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to Alioune Diop

and I saw this Byzantine tale
scribbled by the rains
on the strong shoulders of the mountain
in the playful writing of eucalyptus trees

so in truth
in the name of baobab and palm
from my Senegal heart and my Islands heart
I greeted the eucalyptus
with purity
from the scrupulous depths of my plant-matter heart

and the men
were gods in wind-blown tunics
with sticks before them
descending their Olympus which is the Blue Nile
and the women were queens
queens of polished ebony
leant by the honey of the night
and etched with ivory

    Queen of Sheba Queen of Sheba
    what does the bird of Simmorg-Anka say?

beautiful as your strange writing
that moves forward in mystery like a tree

laden with air plants
against the slate of the sky
   neither prince nor prince’s mouthpiece
      I present myself
my fifteen hides of a man
three elephants
ten lions

more terrible than the rust-red lions
of Harar tamed
for life anxieties and ghouls of the night
dreams twenty scars
and I saw obscure treacheries in the fog
charging me like a herd of buffalos

    Ehoo! Mother Ethiopia

neither prince nor prince’s mouthpiece
wound upon gash
but this mad face of the drowned man still clinging
to the ark

    Queen of Sheba Queen of Sheba
    will I be the Simmorg-Anka bird?

and the streets the souks the mules
the tedj-drinkers and ingera-eaters
from Entoto from Abba Dina
and further off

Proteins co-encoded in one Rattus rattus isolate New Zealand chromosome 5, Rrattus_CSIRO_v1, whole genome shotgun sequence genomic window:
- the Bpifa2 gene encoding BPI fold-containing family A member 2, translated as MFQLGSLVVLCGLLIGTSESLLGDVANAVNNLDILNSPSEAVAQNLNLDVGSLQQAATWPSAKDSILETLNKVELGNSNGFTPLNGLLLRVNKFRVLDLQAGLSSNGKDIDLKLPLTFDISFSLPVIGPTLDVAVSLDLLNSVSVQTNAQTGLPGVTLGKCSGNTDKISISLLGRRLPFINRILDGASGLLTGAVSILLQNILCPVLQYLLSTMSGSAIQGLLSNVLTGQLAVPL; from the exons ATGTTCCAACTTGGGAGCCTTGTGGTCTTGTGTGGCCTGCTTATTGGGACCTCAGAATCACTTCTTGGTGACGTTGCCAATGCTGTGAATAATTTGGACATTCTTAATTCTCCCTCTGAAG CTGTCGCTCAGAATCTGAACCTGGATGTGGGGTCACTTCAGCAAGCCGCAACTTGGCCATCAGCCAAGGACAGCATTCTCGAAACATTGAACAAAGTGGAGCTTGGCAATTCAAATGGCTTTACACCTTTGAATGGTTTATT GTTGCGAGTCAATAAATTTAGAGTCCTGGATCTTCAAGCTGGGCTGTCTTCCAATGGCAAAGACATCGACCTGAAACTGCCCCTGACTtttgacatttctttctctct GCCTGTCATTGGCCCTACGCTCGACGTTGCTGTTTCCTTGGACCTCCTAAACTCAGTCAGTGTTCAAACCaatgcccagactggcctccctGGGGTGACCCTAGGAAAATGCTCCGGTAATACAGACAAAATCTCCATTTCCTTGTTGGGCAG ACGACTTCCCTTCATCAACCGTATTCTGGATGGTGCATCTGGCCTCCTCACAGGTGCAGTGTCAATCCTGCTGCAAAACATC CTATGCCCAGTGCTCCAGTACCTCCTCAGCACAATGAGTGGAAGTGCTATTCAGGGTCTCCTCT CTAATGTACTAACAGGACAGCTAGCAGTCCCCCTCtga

at the ocean root of my lungs when I cried out
islands crumbling

rocks and cysts slobbering sacking
nailed to the post
the islands who disbelieve me
when I speak

    Queen of the Morning Queen of Sheba
    where does the bird of Simmorg-Anka live?

And Ethiopia I was your jumble
aching with burnt incense and anger
in Saint-Giorgis
great brown frenzies of kisses scraped
the worn doorsteps of God and his brass door-locks
in Baata, Menelik slept
at his door we crossed black with blue
a Galla was my masked destiny
fierce and sweet as his spear

    Queen of the South Queen of Sheba
    here lies the bird of Simmorg-Anka!

Then from the siege-kraal of her distant throat
Miriam Makeba sang to the lion
an undulation washed through her shoulders
a lake of golden corn ruffled by harsh winds

    Queen oh! Belkis Makeda

and suddenly Africa spoke
for us it was Year Nine, Year New
Africa by custom
swept our doorsteps with a flaming brush
took the hunted night
and all the mutilated nights
of the bitter tide of tormented negroes
and tied them together
under the purple open sky pricked out with fires

She said: ‘the man with his gun still warm
died yesterday. Yesterday the endlessly greedy man
the most trampling trampler the most plundering plunderer
yesterday he died for good!’

... and Africa spoke in a sacred language
where the same word signified
rain-knife bull’s blood
nerve and tendon of the hidden god

thick lichen the release of birds

The original poem is published in Ferrements et Autres Poèmes © Editions du Seuil, 1976 and 1994

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About the translation:
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Aimé Césaire
Chris Beckett
Original language:
2013 Number 2 - Between Clay and Star

About the author

Aimé Césaire

Original poet

Aimé Césaire

Aimé Césaire was born June 25, 1913, in Basse-Pointe, a small town on the northeast coast of Martinique in the French Caribbea...

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Chris Beckett


Chris Beckett

Chris Beckett grew up in Ethiopia and his translations of contemporary Amharic poets such as Bewketu Seyoum and Zewdu Milikit...

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